Feeds
70%

Intel Core 2 Quad Q6600 four-core CPU

Quad-core goes mainstream, sort of...

Secure remote control for conventional and virtual desktops

Review At the beginning of November Intel launched its four-core Core 2 Extreme QX6700 processor, where the Q, of course, stands for 'quad'. This Extreme processor has an unlocked multiplier so we reviewers can have fun experimenting with a £650 piece of silicon while the buying public regards Extreme products as a technological showcase and waits for the mainstream versions to arrive...

By that token the Core 2 Quad Q6600 is a really big deal as it is the first retail quad-core processor to target the mainstream desktop market and to ship with a locked multiplier. But other than that it's very similar indeed to the QX6700. Well, OK, the clock speed is one bump lower, at 2.4GHz, hence the model code, as the Q6600 is effectively a pair of Core 2 Duo E6600 cores on a single socket with a pair of 4MB L2 caches and a 1066MHz frontside bus.

intel's quad-core kentsfield

Intel reinforced the message that this is the quad-core processor for the rest of us by sending the part out with a budget P965 motherboard model DP965LT which retails for about £70. The Extreme QX6700 press kit included the considerably more expensive D975XBX2, which sells for £150. The DP965LT doesn’t require any support for overclocking which makes things simple and cheap, and at the stock 2.66GHz our test results show that the QX6700 had very similar performance on both motherboards.

Satisfied that the DP965LT offered a decent platform we lowered the clock multiplier of the QX6700 to drop the clock speed to 2.4GHz, matching that of the Q6600. Both processors returned results that were essentially identical, so we are completely satisfied that the Q6600 is indeed a slightly slower QX6700 without the option of overclocking.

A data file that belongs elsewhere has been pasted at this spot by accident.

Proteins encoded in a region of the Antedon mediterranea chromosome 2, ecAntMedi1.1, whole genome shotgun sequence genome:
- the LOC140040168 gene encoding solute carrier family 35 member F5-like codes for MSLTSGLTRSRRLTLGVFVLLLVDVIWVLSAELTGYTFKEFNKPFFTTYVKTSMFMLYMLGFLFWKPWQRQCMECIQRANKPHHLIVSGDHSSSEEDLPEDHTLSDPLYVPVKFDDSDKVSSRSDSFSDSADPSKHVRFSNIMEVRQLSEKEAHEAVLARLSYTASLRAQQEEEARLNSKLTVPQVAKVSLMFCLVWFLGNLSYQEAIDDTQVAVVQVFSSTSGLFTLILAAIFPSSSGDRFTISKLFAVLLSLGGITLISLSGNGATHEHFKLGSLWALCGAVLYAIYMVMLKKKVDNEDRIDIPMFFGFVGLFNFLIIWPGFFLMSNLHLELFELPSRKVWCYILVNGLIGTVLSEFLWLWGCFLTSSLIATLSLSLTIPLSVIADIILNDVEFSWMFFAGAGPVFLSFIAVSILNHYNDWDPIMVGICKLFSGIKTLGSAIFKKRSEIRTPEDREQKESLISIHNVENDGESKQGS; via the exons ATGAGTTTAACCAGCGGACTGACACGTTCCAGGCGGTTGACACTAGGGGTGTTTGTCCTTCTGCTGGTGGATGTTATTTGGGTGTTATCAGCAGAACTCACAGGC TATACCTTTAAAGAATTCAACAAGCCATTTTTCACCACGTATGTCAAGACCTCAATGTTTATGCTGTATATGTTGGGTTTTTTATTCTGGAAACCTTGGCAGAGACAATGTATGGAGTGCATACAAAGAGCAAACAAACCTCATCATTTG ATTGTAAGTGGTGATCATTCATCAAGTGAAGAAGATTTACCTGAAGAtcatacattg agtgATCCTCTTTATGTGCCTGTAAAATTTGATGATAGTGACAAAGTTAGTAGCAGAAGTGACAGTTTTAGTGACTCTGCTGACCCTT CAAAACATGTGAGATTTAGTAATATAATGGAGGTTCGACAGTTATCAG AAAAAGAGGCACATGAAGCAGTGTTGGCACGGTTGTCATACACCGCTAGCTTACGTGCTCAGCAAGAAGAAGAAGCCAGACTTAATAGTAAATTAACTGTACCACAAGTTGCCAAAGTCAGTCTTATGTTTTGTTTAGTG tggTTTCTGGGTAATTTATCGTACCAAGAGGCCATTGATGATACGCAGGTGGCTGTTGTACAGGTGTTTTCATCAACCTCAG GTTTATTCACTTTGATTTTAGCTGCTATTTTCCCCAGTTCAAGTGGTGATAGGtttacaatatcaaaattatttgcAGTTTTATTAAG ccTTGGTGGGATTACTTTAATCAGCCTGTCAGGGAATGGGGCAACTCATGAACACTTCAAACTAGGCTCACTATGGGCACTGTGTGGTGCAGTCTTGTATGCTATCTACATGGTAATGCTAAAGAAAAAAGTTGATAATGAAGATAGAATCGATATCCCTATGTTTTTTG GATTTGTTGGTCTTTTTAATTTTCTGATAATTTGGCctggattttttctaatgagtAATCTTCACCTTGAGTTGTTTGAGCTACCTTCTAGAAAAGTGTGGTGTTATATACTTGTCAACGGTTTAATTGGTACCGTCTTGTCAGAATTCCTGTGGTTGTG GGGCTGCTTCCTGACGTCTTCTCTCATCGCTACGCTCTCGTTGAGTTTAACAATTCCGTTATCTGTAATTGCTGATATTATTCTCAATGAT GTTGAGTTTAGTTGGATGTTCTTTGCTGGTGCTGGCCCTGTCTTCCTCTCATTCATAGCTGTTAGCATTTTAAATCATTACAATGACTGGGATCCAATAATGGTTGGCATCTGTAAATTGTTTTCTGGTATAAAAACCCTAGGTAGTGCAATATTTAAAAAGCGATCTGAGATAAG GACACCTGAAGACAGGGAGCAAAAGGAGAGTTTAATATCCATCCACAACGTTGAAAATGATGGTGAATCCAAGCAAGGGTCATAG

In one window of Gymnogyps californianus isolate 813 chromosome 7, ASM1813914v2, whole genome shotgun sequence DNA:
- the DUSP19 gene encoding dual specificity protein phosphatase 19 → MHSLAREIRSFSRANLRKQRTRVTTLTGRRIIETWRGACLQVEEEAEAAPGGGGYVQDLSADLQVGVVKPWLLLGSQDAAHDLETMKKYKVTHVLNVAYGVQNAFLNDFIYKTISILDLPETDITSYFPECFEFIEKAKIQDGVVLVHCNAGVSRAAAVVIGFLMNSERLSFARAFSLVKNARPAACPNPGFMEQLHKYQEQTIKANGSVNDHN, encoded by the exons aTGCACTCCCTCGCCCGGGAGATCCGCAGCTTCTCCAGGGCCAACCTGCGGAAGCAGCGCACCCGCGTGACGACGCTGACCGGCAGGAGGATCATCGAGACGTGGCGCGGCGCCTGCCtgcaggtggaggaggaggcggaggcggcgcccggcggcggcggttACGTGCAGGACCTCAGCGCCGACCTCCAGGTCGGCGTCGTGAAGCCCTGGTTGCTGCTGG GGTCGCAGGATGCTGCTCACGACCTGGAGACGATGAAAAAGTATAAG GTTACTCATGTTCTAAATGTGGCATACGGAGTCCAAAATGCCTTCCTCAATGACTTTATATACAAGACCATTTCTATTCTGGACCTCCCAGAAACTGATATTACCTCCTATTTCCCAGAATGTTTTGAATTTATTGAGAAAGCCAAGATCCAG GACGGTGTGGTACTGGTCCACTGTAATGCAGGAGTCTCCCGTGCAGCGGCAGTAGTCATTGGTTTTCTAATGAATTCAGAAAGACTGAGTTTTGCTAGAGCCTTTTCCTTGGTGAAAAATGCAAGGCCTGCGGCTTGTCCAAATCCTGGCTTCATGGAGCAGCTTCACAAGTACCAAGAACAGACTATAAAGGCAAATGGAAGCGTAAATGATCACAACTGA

intel DP965LT motherboard

New hybrid storage solutions

More from The Register

next story
Apple iPhone 6: Missing sapphire glass screen FAIL explained
They just cannae do it in time, says analyst
Half a BILLION in the making: Bungie's Destiny reviewed
It feels very familiar - but it's still good
Oh noes, fanbois! iPhone 6 Plus shipments 'DELAYED' in the UK
Is EMBIGGENED Apple mobile REALLY that popular?
Apple's big bang: iPhone 6, ANOTHER iPhone 6 Plus and WATCH OUT
Let's >sigh< see what Cupertino has been up to for the past year
Huawei ditches new Windows Phone mobe plans, blames poor sales
Giganto mobe firm slams door shut on Microsoft. OH DEAR
Phones 4u website DIES as wounded mobe retailer struggles to stay above water
Founder blames 'ruthless network partners' for implosion
Apple's SNEAKY plan: COPY ANDROID. Hello iPhone 6, Watch
Sizes, prices and all – but not for the wrist-o-puter
Get your Indian Landfill Android One handsets - they're only SIXTY QUID
Cheap and deafening mobes for the subcontinental masses
prev story

Whitepapers

Secure remote control for conventional and virtual desktops
Balancing user privacy and privileged access, in accordance with compliance frameworks and legislation. Evaluating any potential remote control choice.
Saudi Petroleum chooses Tegile storage solution
A storage solution that addresses company growth and performance for business-critical applications of caseware archive and search along with other key operational systems.
High Performance for All
While HPC is not new, it has traditionally been seen as a specialist area – is it now geared up to meet more mainstream requirements?
Security for virtualized datacentres
Legacy security solutions are inefficient due to the architectural differences between physical and virtual environments.
Providing a secure and efficient Helpdesk
A single remote control platform for user support is be key to providing an efficient helpdesk. Retain full control over the way in which screen and keystroke data is transmitted.